But more than than 50 security experts, university professors and entrepreneurs say CISPA is not the way to do it. The group sent an open letter to Congress last week opposing it.
"We take security very seriously, but we fervently believe that strong computer and network security does not require Internet users to sacrifice their privacy and civil liberties," the group said in the letter published on the website of the Electronic Frontier Foundation.
Bruce Schneier, a security technologist, columnist and author, is the first signature on the letter. He says he believes the reason for a lack of opposition to CISPA from private companies is that, "most businesses don't care."
CISPA is far from a done deal, even after its passage on a strong bipartisan vote of 248-168, with 42 Democrats joining 206 Republicans.
Besides the opposition of privacy and civil liberties groups, the Senate will be taking up its own bill -- the Cybersecurity Act of 2012 -- and the Office of Management and Budget has recommended that President Obama veto CISPA if it reaches his desk in its current form.
In response, House leaders crafted an amendment that limits the government's use of threat information to five specific purposes: cybersecurity; investigation and prosecution of cybersecurity crimes; protection of individuals from death or serious bodily harm; protection of minors from child pornography; and the protection of national security.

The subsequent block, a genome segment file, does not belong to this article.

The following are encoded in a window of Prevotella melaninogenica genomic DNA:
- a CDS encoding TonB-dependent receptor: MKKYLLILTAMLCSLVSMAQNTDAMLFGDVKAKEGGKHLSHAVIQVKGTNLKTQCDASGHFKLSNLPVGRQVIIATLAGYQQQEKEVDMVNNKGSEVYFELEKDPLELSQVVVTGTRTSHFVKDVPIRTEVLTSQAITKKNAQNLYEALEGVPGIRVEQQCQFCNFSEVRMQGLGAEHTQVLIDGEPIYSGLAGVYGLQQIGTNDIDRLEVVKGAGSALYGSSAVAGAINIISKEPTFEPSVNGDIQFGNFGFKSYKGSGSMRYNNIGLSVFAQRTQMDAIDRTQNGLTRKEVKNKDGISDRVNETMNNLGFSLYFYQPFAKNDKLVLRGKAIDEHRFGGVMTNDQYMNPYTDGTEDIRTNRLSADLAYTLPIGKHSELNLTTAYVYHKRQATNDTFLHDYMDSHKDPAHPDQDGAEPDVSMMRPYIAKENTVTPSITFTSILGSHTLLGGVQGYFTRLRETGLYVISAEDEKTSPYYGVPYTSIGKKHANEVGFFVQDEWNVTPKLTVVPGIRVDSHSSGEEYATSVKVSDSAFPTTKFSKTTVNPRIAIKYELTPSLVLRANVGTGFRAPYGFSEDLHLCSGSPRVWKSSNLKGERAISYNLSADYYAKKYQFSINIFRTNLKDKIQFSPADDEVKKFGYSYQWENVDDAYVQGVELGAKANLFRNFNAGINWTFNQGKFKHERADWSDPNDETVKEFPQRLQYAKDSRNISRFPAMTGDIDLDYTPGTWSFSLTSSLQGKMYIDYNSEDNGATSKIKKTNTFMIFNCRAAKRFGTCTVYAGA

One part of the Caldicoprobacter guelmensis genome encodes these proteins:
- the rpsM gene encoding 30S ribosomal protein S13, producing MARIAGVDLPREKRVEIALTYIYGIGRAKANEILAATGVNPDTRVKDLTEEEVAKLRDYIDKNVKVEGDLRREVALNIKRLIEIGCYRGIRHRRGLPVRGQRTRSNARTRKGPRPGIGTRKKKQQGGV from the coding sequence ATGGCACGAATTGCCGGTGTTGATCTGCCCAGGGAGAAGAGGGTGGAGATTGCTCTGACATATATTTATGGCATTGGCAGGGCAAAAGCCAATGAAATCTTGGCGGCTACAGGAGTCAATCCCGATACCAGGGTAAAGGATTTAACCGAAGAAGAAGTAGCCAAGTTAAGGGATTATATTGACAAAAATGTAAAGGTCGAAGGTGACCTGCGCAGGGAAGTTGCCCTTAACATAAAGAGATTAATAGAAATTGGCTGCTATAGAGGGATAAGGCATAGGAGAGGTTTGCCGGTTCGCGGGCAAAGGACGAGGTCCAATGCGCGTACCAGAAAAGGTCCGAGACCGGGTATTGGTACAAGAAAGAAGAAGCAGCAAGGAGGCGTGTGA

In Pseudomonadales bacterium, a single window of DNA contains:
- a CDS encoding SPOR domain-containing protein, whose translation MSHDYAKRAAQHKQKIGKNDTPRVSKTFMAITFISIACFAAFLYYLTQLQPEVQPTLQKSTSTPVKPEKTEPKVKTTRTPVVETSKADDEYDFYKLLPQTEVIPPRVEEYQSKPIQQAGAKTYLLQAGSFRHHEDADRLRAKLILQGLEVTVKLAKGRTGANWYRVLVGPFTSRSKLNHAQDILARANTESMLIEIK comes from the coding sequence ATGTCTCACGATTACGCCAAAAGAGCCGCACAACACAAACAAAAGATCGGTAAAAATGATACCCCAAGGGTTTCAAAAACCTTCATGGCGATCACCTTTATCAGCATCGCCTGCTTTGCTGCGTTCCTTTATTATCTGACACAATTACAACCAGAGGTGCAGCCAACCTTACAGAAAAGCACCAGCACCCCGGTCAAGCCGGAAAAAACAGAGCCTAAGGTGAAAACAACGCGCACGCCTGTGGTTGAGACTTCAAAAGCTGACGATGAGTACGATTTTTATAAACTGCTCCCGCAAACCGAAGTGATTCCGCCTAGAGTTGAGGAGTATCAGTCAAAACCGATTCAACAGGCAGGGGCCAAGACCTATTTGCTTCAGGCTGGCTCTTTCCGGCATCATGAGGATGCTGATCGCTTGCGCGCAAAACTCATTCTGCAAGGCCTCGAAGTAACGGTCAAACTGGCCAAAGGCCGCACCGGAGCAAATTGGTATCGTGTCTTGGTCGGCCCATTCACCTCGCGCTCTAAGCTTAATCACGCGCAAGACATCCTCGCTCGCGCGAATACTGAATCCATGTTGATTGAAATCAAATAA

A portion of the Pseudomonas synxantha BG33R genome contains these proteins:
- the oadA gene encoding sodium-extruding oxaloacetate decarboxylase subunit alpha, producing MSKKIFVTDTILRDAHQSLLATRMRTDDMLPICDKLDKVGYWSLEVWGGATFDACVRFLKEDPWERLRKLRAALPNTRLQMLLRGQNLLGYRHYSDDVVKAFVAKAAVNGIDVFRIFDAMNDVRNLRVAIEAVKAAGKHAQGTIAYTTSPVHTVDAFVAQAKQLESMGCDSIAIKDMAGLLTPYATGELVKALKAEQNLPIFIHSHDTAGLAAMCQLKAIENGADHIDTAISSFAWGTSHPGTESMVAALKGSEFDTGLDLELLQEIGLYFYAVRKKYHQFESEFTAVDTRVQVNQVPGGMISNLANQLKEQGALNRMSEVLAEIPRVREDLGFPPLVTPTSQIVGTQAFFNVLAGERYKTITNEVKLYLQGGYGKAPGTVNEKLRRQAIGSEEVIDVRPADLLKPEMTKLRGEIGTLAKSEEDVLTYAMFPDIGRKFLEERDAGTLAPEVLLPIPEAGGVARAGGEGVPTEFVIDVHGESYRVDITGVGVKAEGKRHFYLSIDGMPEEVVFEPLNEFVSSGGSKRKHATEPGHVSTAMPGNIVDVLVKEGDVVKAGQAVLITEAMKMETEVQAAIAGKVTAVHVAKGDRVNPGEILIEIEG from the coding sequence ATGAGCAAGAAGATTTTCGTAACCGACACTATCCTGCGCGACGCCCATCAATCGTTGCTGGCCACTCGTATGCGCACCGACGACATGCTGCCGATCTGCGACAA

But opponents say those changes do not address their main objection to CISPA -- that employees' personal information shared by companies with the government could be passed to the National Security Agency or the Defense Department. And CISPA would insulate private firms from any liability from customer lawsuits if the information on cyberthreats was shared in "good faith."
Those critics, along with the White House and a coalition of liberal and conservative groups, want information from the private sector to be given to the civilian Department of Homeland Security, not military agencies like NSA or DoD.
George still thinks the privacy advocates are going overboard. "People reveal more about themselves on Facebook than anything the government would be interested in," he says. More importantly, he argues, the risks to enterprises and to citizens in general from cyber attacks are much greater than the threat of lost privacy.
"The power grid is under daily attack," he says, and if an attack succeeds, "it could have a major impact."
Read more about data privacy in CSOonline's Data Privacy section.